Remember when everyone thought that the 2020s would be the roaring 20s all over again? It really did seem like that at first, especially when it came to tech – investors poured a whopping $630 billion into venture capital-backed businesses in 2021 alone, double the investment levels of 2020.
The sales tech industry benefited immensely from this trend, with investment increasing from US$1.8 billion in 2020 to over US$4.3 billion in 2021. Interest rates were low, making it easy to borrow debt, and cash burn was high, driven by companies attempting to scale quickly to pursue market share. Tech valuation soared, leading to more investment – it seemed like the party would never end.
However, the roaring 20s everyone hoped for might be over before they even began. Continuing Covid lockdowns in China, the war in Ukraine, and lingering supply chain issues have driven inflation high and commodity prices higher (see: your local gas station.) And according to a recent article in Forbes by a Forrester analyst, the resulting economic and socio-political climate has resulted in both challenges and opportunities for investors, providers, and buyers of sales tech.
Challenges and Opportunities for Sales Tech Investors
Both venture capital and private equity funding have slowed due to the recent changes in the investment climate. Fund managers, more concerned with risk reduction, profitability, and cash flow, are becoming more discerning with their investments. This means less sky-high valuations, and more difficulty raising money for sales tech startups.
But as the number of deals decreases along with competition between funds, investors have more influence in the companies they support. They’ll still want to invest in sound companies, but investment terms will be more minutely negotiated than before, given the increased risk.
Challenges and Opportunities for Providers In Sales Tech
Not only will sales tech providers face bigger funding challenges in private markets, they will likely see a decrease in demand for their products as their clients experience the same economic squeeze. Growth expectations will need to be reevaluated, as finding and converting customers may take longer. Operating costs may be squeezed as well, as startups attempt to expand their cash runway to 18 to 24 months in the hopes that the funding climate will be more friendly by then.
However: experienced sales tech providers, flush with cash from last year’s late-stage funding rounds, may be able to extend their cash runways while eyeing previously unavailable acquisitions. Both Mediafly and Clari have completed acquisitions (ExecVision and Wingman) this quarter, demonstrating confidence in expansion of certain platforms. It’s expected there will be more M&A (mergers and acquisitions) activity in the coming quarter.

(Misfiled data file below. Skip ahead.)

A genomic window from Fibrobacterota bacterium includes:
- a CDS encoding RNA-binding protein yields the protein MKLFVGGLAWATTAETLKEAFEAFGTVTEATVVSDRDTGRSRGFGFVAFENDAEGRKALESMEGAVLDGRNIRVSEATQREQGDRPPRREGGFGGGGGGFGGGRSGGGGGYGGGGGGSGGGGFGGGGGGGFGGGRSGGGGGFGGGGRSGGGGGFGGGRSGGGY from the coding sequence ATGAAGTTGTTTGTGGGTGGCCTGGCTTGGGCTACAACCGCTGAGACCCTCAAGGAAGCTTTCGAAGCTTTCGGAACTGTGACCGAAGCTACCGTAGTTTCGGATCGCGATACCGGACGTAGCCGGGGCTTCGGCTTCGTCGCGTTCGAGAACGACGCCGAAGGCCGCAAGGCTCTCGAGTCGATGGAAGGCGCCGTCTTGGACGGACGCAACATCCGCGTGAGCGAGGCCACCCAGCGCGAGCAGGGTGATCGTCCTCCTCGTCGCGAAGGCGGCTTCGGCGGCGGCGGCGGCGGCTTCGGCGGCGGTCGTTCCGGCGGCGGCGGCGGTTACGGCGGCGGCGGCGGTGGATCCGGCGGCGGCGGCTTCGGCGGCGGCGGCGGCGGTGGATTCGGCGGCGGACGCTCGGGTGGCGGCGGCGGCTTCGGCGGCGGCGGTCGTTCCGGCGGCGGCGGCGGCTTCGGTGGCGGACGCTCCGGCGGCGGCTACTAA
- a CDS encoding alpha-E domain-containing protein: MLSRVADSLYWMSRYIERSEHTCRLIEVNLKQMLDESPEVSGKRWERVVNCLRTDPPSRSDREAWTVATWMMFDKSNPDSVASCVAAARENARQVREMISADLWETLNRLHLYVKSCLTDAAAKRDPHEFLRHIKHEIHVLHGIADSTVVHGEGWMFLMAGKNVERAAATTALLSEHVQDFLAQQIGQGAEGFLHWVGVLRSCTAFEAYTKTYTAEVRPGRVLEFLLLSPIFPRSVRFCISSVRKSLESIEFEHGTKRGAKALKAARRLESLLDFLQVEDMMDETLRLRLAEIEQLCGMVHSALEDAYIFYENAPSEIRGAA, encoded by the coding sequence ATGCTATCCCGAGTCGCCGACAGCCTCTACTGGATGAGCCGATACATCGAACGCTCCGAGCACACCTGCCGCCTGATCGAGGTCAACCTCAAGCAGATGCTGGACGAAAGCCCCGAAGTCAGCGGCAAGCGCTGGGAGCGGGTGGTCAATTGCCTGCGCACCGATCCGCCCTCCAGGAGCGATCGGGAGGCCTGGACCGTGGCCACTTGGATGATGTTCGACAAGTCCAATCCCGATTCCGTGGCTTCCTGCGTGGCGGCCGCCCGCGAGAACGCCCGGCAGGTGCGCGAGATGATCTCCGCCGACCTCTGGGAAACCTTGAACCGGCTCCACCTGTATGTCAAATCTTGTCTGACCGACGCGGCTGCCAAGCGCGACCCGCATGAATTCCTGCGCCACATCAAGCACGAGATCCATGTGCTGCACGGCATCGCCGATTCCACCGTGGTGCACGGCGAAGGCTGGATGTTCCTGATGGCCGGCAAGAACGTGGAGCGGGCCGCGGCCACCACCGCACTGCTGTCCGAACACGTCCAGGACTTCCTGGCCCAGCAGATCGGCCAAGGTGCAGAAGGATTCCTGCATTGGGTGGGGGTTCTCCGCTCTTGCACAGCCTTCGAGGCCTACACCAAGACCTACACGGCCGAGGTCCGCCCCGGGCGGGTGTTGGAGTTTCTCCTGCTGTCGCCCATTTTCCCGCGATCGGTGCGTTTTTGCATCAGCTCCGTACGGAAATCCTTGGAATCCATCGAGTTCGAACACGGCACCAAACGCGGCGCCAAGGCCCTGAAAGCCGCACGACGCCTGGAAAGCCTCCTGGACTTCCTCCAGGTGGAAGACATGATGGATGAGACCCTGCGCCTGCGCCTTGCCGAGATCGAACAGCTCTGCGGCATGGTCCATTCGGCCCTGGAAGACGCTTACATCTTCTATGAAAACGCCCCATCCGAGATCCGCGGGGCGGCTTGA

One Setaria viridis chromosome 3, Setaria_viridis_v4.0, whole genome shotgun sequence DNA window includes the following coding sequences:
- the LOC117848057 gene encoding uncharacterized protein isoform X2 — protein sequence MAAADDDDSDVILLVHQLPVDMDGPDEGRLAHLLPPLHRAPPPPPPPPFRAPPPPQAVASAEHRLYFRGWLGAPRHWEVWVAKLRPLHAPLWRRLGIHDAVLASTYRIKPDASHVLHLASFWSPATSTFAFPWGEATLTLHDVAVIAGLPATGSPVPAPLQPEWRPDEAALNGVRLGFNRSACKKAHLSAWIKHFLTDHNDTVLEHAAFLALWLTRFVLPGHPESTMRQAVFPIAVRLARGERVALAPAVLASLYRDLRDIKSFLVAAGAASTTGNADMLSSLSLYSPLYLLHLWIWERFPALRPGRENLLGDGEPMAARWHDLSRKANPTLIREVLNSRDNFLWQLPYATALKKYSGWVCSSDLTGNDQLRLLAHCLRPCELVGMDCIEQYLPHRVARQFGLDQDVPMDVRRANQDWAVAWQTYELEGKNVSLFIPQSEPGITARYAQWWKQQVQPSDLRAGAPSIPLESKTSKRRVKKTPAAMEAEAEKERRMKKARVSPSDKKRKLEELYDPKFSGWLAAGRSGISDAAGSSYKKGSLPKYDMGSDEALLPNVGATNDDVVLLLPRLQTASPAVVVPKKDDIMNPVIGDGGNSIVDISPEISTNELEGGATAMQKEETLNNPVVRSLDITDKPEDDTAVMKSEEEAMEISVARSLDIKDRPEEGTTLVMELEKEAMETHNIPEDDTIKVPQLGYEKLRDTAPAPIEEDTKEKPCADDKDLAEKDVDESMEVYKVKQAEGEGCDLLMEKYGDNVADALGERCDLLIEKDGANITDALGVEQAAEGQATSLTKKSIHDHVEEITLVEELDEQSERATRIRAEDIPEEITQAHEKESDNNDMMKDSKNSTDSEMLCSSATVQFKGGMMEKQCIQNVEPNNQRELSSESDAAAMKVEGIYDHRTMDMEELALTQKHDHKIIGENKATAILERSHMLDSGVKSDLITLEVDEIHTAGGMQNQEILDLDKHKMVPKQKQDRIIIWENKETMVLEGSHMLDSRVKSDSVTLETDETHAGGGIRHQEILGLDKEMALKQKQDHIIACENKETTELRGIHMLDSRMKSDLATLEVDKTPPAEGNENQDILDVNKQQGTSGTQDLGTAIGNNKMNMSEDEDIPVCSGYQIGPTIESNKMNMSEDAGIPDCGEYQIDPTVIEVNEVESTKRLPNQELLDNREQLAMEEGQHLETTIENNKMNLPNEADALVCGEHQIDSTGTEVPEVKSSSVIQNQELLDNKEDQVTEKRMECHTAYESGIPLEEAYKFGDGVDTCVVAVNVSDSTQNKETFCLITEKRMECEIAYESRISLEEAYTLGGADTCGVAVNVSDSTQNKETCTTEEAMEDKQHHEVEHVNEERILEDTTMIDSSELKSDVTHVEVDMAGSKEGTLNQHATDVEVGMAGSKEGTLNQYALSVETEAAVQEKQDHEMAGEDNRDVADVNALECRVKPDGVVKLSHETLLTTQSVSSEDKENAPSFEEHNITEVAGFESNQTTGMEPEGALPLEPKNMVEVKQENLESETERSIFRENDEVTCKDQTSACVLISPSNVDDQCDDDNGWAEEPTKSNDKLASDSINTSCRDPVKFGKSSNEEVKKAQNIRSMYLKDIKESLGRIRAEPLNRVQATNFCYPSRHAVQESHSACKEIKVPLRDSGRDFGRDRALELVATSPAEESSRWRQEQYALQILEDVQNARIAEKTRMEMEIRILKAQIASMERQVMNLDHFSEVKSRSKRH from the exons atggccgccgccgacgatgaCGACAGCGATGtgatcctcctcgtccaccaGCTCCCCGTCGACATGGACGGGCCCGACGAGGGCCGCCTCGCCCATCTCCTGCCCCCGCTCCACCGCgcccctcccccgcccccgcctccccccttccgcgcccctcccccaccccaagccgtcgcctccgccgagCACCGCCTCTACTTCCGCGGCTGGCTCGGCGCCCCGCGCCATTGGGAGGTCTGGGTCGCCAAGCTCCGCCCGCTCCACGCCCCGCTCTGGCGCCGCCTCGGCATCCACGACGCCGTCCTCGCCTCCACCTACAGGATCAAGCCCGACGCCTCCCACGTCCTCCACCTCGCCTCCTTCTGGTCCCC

Challenges and Opportunities For Buyers Of Sales Tech
In a climate where B2B companies, both public and private, will face financial challenges, the pressure will be on for owners of sales and marketing tech to demonstrate the value of the products they have purchased to company leadership. This means that those in charge of buying (and managing) tech in these functions will have to demonstrate the value and ROI to their management teams, as companies eye cuts to redundant or unnecessary purchases.
On the flip side, this uncertainty creates an excellent opportunity for tech revenue and stack owners to assess and optimize their tech portfolios. The useless (or overpriced) tools are likely to get cut, while the tools that provide real value will remain – not necessarily a bad thing for overworked sales reps who are tired of being forced to use redundant tools that don’t offer them much help.
Sales Tech Demand Shows No Signs of Slowing
None of this changes the fact that sales tech is still in demand, but there is likely to be a shift to a “do more with less” attitude, especially in B2B organizations.
Providers that can clearly communicate their value proposition, adapt to changing environments, and solve challenges for customers are in a good spot. Meanwhile, the tech companies that have oversold their capabilities or overextended themselves thanks to easily accessible investment funding are likely to struggle to come out safely on the other side.